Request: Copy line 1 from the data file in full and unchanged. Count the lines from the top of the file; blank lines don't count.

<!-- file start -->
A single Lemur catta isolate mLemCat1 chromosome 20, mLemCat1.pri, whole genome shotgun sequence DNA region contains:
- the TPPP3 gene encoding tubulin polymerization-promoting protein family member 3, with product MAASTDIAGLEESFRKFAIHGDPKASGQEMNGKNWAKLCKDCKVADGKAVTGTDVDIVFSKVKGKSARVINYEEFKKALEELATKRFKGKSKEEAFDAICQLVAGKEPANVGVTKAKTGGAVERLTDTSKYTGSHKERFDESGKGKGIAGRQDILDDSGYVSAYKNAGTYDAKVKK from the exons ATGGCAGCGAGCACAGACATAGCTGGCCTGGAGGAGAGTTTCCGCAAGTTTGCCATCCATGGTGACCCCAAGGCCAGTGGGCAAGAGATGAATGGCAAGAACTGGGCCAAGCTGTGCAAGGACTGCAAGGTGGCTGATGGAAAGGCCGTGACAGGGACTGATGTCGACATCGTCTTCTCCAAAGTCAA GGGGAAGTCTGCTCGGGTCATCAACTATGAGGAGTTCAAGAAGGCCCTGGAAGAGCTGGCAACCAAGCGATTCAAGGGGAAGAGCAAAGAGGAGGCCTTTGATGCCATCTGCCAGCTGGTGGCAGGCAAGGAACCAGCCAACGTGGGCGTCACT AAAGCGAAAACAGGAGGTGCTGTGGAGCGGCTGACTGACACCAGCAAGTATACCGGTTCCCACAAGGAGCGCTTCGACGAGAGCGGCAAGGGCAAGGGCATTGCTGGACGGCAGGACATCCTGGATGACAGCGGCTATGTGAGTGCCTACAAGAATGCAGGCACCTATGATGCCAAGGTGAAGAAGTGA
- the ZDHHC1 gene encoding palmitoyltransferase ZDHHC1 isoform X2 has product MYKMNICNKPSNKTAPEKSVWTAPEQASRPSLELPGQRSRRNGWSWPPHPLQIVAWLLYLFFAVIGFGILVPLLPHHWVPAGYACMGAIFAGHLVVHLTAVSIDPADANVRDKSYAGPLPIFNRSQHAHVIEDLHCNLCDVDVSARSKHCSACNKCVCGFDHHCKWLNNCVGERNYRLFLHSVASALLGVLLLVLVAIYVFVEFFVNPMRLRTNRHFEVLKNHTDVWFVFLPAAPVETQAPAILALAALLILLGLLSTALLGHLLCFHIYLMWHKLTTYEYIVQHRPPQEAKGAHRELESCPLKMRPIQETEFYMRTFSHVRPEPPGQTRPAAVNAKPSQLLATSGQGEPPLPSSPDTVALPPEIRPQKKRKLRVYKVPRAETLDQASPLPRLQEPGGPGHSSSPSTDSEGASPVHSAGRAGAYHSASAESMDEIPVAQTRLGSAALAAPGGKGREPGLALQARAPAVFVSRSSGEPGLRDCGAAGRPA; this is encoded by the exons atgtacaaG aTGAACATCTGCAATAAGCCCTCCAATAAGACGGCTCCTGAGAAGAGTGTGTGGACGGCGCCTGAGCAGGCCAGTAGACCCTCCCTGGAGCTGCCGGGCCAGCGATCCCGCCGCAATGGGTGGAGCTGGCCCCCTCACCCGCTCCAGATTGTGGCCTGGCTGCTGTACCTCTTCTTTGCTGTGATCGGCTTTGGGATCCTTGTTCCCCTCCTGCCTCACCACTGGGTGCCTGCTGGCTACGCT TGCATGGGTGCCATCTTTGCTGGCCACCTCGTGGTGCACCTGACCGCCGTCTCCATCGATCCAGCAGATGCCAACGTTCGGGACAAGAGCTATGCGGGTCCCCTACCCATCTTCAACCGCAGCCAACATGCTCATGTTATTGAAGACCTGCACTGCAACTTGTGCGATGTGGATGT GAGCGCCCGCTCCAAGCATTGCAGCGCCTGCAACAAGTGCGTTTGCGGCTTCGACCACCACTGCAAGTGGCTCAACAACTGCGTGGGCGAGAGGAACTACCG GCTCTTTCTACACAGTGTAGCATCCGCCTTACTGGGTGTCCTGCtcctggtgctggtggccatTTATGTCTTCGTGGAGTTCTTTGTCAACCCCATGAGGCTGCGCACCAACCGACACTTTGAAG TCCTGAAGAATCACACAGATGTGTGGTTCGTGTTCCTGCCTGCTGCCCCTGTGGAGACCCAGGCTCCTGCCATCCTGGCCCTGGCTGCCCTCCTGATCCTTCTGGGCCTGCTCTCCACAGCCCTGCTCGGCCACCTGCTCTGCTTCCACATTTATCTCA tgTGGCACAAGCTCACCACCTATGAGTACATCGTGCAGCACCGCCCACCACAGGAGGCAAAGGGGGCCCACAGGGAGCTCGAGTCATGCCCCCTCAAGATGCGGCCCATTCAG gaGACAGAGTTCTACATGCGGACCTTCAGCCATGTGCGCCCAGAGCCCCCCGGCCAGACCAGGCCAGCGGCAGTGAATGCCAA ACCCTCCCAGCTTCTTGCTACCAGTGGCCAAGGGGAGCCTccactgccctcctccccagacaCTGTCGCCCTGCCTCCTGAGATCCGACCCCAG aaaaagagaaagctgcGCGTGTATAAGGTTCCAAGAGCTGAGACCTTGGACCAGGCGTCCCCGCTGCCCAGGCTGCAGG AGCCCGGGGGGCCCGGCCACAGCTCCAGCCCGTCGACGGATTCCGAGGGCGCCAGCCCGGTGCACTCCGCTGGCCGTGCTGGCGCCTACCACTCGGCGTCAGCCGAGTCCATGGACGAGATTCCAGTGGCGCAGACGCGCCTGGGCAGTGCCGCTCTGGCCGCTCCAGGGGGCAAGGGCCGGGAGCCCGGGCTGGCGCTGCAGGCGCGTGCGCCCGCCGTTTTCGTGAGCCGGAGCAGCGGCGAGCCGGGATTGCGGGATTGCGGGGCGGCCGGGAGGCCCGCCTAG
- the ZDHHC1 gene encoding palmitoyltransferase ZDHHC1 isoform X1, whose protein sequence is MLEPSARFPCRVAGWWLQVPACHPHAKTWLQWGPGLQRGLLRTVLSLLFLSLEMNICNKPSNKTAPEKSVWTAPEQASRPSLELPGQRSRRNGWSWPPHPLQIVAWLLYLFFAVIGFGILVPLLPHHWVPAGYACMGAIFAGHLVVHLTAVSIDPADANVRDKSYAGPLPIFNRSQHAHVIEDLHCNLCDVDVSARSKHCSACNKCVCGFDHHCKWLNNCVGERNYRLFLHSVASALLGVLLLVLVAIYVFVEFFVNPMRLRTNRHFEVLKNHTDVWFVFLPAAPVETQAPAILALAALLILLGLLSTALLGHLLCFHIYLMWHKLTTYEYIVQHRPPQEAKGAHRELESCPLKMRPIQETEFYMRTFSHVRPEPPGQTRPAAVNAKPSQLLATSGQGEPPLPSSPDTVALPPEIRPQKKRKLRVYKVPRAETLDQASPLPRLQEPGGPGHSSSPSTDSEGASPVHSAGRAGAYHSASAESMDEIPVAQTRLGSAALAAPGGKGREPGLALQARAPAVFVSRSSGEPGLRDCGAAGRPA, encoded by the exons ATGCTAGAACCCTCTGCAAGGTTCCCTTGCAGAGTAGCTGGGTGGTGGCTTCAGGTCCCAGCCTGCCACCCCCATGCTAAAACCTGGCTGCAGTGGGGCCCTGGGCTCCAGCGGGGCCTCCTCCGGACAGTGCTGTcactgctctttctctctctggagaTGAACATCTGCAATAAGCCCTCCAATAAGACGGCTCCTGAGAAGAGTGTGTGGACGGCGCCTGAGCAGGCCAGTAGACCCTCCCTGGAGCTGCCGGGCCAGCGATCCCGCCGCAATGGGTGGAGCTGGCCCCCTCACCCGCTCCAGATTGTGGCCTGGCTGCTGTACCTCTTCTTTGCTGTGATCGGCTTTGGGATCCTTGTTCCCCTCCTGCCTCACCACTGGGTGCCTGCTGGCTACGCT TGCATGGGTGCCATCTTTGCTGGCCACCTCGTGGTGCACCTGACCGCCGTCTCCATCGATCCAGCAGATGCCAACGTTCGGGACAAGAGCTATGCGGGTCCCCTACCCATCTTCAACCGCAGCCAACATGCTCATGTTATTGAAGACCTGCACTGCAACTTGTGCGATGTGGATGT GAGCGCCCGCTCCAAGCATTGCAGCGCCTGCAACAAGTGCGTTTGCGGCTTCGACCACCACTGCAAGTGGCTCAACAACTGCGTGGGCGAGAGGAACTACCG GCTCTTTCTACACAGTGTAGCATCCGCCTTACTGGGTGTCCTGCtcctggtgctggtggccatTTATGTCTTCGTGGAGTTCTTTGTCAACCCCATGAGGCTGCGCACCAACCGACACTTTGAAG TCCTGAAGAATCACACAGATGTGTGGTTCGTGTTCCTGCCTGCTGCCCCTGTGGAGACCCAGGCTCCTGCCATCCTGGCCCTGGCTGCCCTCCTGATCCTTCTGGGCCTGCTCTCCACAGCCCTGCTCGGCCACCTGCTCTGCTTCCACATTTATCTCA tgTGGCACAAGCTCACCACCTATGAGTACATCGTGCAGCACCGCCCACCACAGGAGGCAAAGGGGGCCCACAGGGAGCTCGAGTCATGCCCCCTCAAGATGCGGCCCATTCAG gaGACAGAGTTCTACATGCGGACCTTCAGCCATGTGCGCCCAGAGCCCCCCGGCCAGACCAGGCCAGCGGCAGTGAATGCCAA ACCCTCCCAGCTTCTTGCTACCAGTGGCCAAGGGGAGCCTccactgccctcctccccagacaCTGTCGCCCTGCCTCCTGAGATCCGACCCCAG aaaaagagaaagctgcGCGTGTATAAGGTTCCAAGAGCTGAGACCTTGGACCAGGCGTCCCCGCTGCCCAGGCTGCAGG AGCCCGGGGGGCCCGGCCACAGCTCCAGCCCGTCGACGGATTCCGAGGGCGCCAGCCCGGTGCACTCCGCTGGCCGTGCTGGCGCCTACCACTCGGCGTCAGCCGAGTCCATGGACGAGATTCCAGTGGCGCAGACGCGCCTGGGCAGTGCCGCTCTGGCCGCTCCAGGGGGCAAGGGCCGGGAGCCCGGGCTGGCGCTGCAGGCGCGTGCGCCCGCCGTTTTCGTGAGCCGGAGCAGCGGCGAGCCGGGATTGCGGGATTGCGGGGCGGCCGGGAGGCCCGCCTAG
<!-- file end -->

A single Lemur catta isolate mLemCat1 chromosome 20, mLemCat1.pri, whole genome shotgun sequence DNA region contains: